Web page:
There are already omens that this state-of-emergency climate, nurtured through the operation, will be used to further suppress the opposition, free speech and media freedoms.
Ironically, Erdoğan could also get a political shot in the arm if the US levies sanctions against Turkey over the invasion. He’s always happiest when he can blame his own failures—Turkey’s weak economy, in this case—on foreign adversaries. That said, I’ll believe that Trump is going to sanction Erdoğan when I see it. He still hasn’t imposed sanctions over Turkey’s purchase of Russian-made S-400 air defense systems, even though he’s required by law to do so.
Iraqi Prime Minister Adel Abdul-Mahdi on Saturday announced that he’s forming a commission to investigate allegations of abuses against protesters during the recent stretch of demonstrations in Baghdad and across southern Iraq. At least 108 people were killed during those protests, many by shady snipers whom the Iraqi government officially has officially disavowed. Abdul-Mahdi pretty much had no choice but to take this step after Grand Ayatollah Ali al-Sistani, Iraq’s leading religious authority, all but demanded it during his Friday sermon. When Sistani speaks, Iraqi prime ministers have to listen unless they’re not terribly worried about keeping their job.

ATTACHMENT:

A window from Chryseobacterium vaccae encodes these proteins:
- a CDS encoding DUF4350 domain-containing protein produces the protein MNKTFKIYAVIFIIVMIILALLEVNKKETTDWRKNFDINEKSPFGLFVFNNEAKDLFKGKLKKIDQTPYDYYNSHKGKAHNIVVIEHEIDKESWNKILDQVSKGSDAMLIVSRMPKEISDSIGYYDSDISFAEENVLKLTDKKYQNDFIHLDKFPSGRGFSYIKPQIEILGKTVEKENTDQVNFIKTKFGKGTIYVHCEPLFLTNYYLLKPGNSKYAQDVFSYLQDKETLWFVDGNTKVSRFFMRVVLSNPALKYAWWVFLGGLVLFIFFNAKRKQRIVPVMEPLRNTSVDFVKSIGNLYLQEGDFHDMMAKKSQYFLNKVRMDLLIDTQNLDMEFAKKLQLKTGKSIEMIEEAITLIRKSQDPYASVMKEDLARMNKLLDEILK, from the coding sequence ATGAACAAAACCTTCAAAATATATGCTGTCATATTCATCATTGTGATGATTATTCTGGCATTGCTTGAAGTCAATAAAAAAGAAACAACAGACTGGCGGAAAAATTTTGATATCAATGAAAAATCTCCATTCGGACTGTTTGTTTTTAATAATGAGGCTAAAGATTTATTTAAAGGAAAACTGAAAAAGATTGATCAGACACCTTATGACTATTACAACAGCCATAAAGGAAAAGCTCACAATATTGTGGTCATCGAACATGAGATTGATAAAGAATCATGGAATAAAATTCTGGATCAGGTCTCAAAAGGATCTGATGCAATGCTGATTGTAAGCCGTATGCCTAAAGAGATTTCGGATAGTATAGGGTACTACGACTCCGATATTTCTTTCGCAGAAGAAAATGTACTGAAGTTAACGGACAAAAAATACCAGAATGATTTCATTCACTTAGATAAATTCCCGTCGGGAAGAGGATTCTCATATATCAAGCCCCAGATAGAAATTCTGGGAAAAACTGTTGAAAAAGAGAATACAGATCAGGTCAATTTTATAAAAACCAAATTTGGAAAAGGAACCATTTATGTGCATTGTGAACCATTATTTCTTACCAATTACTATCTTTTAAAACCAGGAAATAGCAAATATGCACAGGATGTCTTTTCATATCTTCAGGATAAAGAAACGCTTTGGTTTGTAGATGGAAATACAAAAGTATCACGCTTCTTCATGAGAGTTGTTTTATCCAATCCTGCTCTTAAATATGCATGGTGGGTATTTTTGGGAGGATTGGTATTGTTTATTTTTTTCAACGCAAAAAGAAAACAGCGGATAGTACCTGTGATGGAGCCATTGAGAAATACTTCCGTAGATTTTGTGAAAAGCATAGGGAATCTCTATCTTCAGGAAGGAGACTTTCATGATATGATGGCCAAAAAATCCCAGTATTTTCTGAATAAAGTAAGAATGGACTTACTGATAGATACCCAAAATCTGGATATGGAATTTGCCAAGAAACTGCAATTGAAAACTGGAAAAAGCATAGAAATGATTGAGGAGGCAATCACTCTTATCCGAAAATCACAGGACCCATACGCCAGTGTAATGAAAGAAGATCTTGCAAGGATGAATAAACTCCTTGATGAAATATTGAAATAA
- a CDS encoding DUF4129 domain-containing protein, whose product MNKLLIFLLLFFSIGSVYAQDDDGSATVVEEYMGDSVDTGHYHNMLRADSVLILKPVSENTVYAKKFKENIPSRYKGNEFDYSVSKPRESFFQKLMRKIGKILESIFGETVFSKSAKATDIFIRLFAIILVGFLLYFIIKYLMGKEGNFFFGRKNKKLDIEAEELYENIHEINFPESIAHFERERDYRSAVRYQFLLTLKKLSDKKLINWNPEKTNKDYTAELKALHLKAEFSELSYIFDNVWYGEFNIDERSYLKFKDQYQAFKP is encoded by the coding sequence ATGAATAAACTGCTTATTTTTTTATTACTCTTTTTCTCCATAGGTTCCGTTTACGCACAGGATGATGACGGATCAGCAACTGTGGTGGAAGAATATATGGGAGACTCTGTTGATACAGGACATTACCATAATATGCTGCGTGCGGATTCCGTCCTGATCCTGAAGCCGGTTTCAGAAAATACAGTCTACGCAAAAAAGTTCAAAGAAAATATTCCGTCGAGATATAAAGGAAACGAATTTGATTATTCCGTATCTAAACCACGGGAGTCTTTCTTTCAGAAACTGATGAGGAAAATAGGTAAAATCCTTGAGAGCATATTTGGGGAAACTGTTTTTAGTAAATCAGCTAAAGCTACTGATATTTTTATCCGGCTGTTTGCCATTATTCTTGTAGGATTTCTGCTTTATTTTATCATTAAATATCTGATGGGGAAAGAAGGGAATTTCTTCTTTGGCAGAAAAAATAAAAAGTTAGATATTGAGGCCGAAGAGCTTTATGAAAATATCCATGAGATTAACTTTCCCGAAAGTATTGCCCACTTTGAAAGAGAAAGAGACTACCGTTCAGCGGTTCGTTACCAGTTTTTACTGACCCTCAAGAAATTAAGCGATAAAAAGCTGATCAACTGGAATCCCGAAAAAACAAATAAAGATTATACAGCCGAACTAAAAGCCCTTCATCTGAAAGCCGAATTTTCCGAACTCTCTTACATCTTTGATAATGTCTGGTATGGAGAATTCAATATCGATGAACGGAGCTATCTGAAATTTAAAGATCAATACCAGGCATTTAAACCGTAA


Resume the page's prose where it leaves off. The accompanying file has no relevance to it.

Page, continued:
At least nine people, all from the same family, were killed on Saturday when an artillery shell hit their truck in northern Sinai. It’s unclear who was responsible for the shell in question. Additionally, at least seven Egyptian security personnel were wounded in two separate bombing attacks, which have also gone unclaimed.
Saudi Aramco says it expects to repair all the damage caused by the September 14 missile/drone attack on two of its facilities by the end of November. The company, which is planning an IPO and therefore needs to project an image of stability to the public, has already restored its production to pre-attack levels (it wasn’t producing to full capacity before the attack) and these final repairs will restore its production capacity levels to full.